(Bloomberg) -- For weeks, if not months, the question in Italy and abroad has been whether Italian Prime Minister Mario Draghi will replace President Sergio Mattarella when his term ends in February.
But after fraught talks and several rounds of voting by lawmakers, the former European Central Bank chief still hasn’t won, and the risk of instability in the euro-area’s third largest economy is growing.
What is the state of the talks?
Voting began on Jan. 24, and negotiations between parties soon became deadlocked.
Apart from Draghi, several names have been floated only to be quickly shot down. Those who may still stand a chance include: former Lower House head Pier Ferdinando Casini, jurist Sabino Cassese, long-time diplomat Elisabetta Belloni, and former Prime Minister Giuliano Amato. And of course, there’s always the option of reelecting Mattarella.
There’s no official list of contenders because lawmakers are free to write whatever name they wish on their ballot.
But Draghi seemed like the best candidate?
No one matches his status. Apart from serving as European Central Bank chief, the 74-year-old has been governor of the Bank of Italy. He’s widely respected at home, and abroad. There was a sense that with his government reaching the end of its mandate in 2023, making him president could install him as anchor of credibility for the next seven years.
Draghi had indicated he’d be up for the job, and has been reaching out to parties since voting started.
What’s the main problem?
There are too many questions over who would succeed Draghi as prime minister. In fact, those talks haven’t taken off yet.
Many members of the two chambers of parliament and regional representatives are concerned the negotiations would be too fraught. And they worry the government would collapse under a different premier, raising the risk of snap elections. That, in turn, would threaten Italy’s ability to deliver on reforms and receive more than 200 billion euros ($223 billion) of European Union funds.
Is that all?
No. Draghi has a very specific style of governing: He listens to all views and then takes decisions alone. This worked well for him initially — he pushed through painful reforms while keeping a fractious coalition together — but created resentment among rank-and-file lawmakers. Some say it’s their turn to feel empowered. Simply put, they want to make things difficult for him.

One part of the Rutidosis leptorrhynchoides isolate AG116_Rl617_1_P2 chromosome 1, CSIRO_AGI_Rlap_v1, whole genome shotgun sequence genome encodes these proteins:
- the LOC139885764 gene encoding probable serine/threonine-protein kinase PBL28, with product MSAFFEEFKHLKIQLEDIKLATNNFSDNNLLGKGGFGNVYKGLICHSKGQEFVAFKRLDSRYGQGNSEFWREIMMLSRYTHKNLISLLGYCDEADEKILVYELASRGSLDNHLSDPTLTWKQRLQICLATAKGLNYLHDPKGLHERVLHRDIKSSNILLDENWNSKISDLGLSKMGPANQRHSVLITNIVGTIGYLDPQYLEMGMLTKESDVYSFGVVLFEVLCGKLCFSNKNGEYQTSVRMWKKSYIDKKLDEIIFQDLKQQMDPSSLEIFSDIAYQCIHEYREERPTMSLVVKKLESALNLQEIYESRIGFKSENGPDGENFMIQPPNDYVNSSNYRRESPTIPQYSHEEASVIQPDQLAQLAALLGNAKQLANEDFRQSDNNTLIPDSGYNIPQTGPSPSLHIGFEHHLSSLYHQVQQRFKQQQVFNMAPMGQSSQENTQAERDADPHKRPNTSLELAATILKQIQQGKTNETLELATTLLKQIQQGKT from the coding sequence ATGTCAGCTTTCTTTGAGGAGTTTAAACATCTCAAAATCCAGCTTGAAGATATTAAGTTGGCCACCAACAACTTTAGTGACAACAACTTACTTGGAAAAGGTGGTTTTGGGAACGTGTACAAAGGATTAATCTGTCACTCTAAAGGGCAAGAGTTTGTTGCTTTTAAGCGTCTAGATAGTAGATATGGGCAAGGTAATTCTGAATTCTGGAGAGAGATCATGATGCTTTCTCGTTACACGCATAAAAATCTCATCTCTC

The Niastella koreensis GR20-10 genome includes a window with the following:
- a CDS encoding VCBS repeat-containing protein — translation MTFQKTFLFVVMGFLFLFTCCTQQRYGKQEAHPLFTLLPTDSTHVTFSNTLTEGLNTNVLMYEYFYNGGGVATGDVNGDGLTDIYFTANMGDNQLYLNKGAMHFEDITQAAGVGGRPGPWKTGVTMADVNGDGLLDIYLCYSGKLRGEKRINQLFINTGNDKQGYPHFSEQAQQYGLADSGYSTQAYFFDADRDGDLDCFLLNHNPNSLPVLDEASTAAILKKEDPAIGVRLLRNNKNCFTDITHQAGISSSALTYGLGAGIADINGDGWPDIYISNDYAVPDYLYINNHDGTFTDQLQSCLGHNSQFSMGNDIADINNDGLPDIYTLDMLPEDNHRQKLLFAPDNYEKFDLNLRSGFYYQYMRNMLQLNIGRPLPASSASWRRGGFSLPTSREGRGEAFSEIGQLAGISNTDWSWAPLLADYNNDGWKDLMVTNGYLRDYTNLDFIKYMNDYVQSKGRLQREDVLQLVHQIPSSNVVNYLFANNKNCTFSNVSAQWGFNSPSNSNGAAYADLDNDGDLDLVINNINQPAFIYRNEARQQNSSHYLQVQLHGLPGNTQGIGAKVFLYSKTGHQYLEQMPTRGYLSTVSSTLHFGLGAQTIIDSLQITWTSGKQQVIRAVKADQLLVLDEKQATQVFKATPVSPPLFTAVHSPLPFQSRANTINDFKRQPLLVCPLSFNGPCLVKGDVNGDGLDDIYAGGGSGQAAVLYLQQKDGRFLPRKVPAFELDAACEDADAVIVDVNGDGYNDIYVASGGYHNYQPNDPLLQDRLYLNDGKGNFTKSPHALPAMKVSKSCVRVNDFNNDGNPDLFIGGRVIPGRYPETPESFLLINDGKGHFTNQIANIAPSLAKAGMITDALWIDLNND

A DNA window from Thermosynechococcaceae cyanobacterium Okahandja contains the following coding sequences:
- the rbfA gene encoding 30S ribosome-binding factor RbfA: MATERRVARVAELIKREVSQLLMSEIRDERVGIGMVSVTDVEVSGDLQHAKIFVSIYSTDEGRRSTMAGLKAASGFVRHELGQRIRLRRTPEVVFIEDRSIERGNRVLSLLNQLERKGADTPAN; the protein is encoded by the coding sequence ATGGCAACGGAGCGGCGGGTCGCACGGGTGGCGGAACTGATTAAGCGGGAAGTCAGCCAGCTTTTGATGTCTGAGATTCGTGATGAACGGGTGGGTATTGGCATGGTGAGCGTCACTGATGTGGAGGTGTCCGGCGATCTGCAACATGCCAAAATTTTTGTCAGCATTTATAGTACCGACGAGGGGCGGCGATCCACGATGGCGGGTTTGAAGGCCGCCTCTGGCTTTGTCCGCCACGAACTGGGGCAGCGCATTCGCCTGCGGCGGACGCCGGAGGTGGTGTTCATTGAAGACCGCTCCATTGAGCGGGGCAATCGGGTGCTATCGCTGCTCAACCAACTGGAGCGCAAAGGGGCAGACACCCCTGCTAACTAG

What kind of maneuvering is going on?
Lawmakers are meant to vote for the candidate their party agrees on, but because they cast ballots in secret, they don’t always do what they’re told.
On Friday, for example, Matteo Salvini wanted to push through a center-right candidate, Senate leader Maria Elisabetta Alberti Casellati. Her showing was even poorer than expected, indicating that not many lawmakers are listening to party leaders, and left Salvini weakened.
Will Draghi prevail?
There’s a sense lawmakers are exhausting all options and that Draghi may emerge victorious. A new term for Mattarella would be the easiest solution — lawmakers would keep their posts until an election in 2023 and parties would avoid a political clash over his successor.
At 80 years old, Mattarella has said he doesn’t want to stay on. That doesn’t mean he won’t be reelected, though. His predecessor, Giorgio Napolitano, didn’t want to either but ended up in office for a second partial term because parliament couldn’t agree on his replacement.
Is Italy safe if Draghi remains premier?
Not really. All the maneuvering has weakened the fragile and broad alliance supporting his government, which includes Salvini’s League, the Five Star Movement and the Democratic Party. While Mattarella’s reelection would offer some stability, we’d be in for unpredictable months. A spokesman didn’t immediately reply to a request for comment.
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